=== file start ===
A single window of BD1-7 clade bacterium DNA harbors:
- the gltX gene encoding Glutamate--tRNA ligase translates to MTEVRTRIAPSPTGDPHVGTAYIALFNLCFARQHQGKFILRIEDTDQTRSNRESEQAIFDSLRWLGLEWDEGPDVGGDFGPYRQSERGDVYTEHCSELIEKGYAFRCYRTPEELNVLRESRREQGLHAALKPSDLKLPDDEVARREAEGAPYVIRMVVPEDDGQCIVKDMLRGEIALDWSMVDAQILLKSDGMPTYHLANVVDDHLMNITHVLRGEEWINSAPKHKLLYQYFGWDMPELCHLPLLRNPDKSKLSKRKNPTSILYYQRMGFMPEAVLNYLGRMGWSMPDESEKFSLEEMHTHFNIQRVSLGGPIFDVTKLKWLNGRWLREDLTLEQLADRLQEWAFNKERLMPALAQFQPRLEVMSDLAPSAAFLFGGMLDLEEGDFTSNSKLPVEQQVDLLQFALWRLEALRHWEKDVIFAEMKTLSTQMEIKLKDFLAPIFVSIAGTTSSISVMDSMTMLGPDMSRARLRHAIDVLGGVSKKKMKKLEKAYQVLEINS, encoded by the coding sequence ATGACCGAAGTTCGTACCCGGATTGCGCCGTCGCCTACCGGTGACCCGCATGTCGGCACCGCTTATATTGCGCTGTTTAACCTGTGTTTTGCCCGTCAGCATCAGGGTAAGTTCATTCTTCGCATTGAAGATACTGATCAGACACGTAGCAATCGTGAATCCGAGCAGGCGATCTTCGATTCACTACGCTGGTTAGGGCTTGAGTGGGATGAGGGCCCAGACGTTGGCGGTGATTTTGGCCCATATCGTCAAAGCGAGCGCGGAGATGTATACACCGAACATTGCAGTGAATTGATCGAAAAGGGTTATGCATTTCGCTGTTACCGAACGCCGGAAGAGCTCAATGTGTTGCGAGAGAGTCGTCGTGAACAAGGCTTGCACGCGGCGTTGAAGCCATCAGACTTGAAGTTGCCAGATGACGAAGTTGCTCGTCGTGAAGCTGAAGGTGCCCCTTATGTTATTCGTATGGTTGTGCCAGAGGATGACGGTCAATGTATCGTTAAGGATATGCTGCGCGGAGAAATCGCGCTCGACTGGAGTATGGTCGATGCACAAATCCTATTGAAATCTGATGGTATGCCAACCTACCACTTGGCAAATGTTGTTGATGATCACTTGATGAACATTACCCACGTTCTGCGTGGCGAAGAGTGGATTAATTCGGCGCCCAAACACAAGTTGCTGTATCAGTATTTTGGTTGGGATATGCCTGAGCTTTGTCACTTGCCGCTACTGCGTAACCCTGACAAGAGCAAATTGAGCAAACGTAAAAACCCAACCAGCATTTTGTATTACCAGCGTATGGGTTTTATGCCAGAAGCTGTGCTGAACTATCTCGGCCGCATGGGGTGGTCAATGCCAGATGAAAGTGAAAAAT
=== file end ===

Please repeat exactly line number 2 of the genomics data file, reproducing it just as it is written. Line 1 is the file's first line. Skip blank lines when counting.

- the gltX gene encoding Glutamate--tRNA ligase translates to MTEVRTRIAPSPTGDPHVGTAYIALFNLCFARQHQGKFILRIEDTDQTRSNRESEQAIFDSLRWLGLEWDEGPDVGGDFGPYRQSERGDVYTEHCSELIEKGYAFRCYRTPEELNVLRESRREQGLHAALKPSDLKLPDDEVARREAEGAPYVIRMVVPEDDGQCIVKDMLRGEIALDWSMVDAQILLKSDGMPTYHLANVVDDHLMNITHVLRGEEWINSAPKHKLLYQYFGWDMPELCHLPLLRNPDKSKLSKRKNPTSILYYQRMGFMPEAVLNYLGRMGWSMPDESEKFSLEEMHTHFNIQRVSLGGPIFDVTKLKWLNGRWLREDLTLEQLADRLQEWAFNKERLMPALAQFQPRLEVMSDLAPSAAFLFGGMLDLEEGDFTSNSKLPVEQQVDLLQFALWRLEALRHWEKDVIFAEMKTLSTQMEIKLKDFLAPIFVSIAGTTSSISVMDSMTMLGPDMSRARLRHAIDVLGGVSKKKMKKLEKAYQVLEINS, encoded by the coding sequence ATGACCGAAGTTCGTACCCGGATTGCGCCGTCGCCTACCGGTGACCCGCATGTCGGCACCGCTTATATTGCGCTGTTTAACCTGTGTTTTGCCCGTCAGCATCAGGGTAAGTTCATTCTTCGCATTGAAGATACTGATCAGACACGTAGCAATCGTGAATCCGAGCAGGCGATCTTCGATTCACTACGCTGGTTAGGGCTTGAGTGGGATGAGGGCCCAGACGTTGGCGGTGATTTTGGCCCATATCGTCAAAGCGAGCGCGGAGATGTATACACCGAACATTGCAGTGAATTGATCGAAAAGGGTTATGCATTTCGCTGTTACCGAACGCCGGAAGAGCTCAATGTGTTGCGAGAGAGTCGTCGTGAACAAGGCTTGCACGCGGCGTTGAAGCCATCAGACTTGAAGTTGCCAGATGACGAAGTTGCTCGTCGTGAAGCTGAAGGTGCCCCTTATGTTATTCGTATGGTTGTGCCAGAGGATGACGGTCAATGTATCGTTAAGGATATGCTGCGCGGAGAAATCGCGCTCGACTGGAGTATGGTCGATGCACAAATCCTATTGAAATCTGATGGTATGCCAACCTACCACTTGGCAAATGTTGTTGATGATCACTTGATGAACATTACCCACGTTCTGCGTGGCGAAGAGTGGATTAATTCGGCGCCCAAACACAAGTTGCTGTATCAGTATTTTGGTTGGGATATGCCTGAGCTTTGTCACTTGCCGCTACTGCGTAACCCTGACAAGAGCAAATTGAGCAAACGTAAAAACCCAACCAGCATTTTGTATTACCAGCGTATGGGTTTTATGCCAGAAGCTGTGCTGAACTATCTCGGCCGCATGGGGTGGTCAATGCCAGATGAAAGTGAAAAAT